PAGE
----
2015 another severe fire season

A cool, wet winter and heavy snowpack delayed the start of fire season in much of western and northeastern Oregon. However, the onset of hotter, drier weather is quickly drying out forests and rangeland, making it easier for fires to start. More than half of ODF-protected lands are in districts that have declared the start of fire season this month. It's especially important as summer approaches to avoid or be extra careful with any potential source of fire in wooded areas. Fire season means the end of most outdoor activities that are high risk for starting a fire, such as debris burning, campfires outside of designated areas, and using tracer ammunition and exploding targets.







Friday, November 14, 2014

Hug Point Fire - final update Nov. 14, 2014

The Oregon Department of Forestry (ODF) will continue to visually inspect mop-up activities
until all final suppression objectives are met and completed on the Hug Point Fire in the Astoria District. 


ODF extends its gratitude to the local fire departments for their assistance with fire suppression efforts and protecting the local neighborhoods. 

Astoria District Forester Dan Goody appreciates the community’s patience as ODF works with forest landowners to improve procedures to prevent similar occurrences from happening in the future. 

At this time no evacuations are in place.

There were no injuries incurred on this incident. 

FIRE AT A GLANCE
Size: 100 acres
Cause: under investigation
Location:  Hug Point area, east of Highway 101 between mileposts 34-35.
Evacuations:  NONE
Containment:  75%
Expected Containment: Unknown
Crews and Equipment:  
Dozers/Excavators:  2 (on standby)
Crews:  3
Helicopters: 0
Engines:  3
Water tenders: 1

Total personnel:  33
Road closures: none

For additional information, please contact:
Ashley Lertora, 503-338-8442
, Ashley.M.Lertora@oregon.gov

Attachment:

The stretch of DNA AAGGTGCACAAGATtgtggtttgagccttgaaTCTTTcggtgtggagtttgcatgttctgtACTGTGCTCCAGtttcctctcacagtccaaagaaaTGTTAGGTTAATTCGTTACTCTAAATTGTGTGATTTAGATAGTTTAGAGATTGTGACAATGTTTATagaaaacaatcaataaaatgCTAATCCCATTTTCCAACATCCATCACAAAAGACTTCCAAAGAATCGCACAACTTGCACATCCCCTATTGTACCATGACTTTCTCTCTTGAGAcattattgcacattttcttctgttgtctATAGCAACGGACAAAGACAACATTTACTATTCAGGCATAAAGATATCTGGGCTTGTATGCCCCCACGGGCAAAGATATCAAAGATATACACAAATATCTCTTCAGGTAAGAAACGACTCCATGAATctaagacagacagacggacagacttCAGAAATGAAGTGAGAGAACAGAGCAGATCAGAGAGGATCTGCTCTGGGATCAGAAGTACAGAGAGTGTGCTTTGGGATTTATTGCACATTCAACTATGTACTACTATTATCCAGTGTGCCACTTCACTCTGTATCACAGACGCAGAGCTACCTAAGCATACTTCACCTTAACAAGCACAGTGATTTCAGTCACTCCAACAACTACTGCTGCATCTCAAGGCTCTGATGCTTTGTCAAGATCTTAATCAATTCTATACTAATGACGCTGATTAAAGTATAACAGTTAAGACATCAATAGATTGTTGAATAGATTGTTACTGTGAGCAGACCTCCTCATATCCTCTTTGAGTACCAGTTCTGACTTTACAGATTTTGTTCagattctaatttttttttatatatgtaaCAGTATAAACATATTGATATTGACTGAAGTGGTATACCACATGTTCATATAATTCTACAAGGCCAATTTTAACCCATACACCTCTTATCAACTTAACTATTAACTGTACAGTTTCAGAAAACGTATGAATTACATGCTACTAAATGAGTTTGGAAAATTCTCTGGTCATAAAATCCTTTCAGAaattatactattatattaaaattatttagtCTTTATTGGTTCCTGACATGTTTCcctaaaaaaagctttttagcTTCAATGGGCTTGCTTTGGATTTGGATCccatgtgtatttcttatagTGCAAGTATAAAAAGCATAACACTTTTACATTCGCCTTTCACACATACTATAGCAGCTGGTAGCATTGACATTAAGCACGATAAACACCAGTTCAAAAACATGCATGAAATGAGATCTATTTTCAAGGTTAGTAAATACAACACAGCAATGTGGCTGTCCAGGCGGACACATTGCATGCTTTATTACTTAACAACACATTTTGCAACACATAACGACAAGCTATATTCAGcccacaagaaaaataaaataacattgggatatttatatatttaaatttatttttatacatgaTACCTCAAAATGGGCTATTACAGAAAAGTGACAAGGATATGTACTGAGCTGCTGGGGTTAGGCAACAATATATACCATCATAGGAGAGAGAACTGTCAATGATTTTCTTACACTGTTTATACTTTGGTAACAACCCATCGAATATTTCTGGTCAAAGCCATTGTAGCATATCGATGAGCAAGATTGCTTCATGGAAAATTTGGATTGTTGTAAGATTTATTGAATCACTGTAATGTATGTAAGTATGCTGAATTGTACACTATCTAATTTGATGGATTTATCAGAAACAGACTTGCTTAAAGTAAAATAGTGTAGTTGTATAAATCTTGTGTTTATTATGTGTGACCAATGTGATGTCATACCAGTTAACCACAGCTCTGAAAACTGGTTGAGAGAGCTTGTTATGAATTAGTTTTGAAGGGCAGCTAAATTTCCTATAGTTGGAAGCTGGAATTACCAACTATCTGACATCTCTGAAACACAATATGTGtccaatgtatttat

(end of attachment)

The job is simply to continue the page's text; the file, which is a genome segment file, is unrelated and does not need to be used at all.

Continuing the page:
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Comments and questions

The purpose of this blog is to provide breaking news about wildfire activity on the forestlands protected by the Oregon Department of Forestry. We invite you to post questions or comments you have about current wildfires. Please keep your posts civil and free of profanity. You are also welcome to contact us by email at: information@odf.state.or.us.

Current wildfire info

Cool, wet weather in the winter of 2016-17 ended Oregon's long drought and left a thick snowpack at higher elevations which will take some time to melt. However, even in non-drought years Oregon's warm, dry summers create conditions that allow for fire to start and spread. In an average summer firefighters still see almost a thousand fires on lands protected by the Oregon Department of Forestry.



What we do

Protection jurisdiction

The Oregon Dept. of Forestry protects 16 million acres of private and public forestlands from wildfire. This includes all private forestlands in Oregon as well as state- and local government-owned forests, along with 2.8 million acres of federal Bureau of Land Management lands in the western part of the state. There are about 30.4 million total acres of forest in Oregon.



Fire suppression policy

The department fights fire aggressively, seeking to put out most fires at 10 acres or smaller. This approach minimizes damage to the timber resource and fish and wildlife habitat, and protects lives and property. It also saves money. While suppressing large fires can cost millions of dollars, economic and environmental damage from wildfires can be many times greater.




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Oregon Dept. of Forestry's public information officers in Salem, Ore., maintain this blog. During the wildfire season, we spend much of our time reporting on fires and firefighting to news media and the public.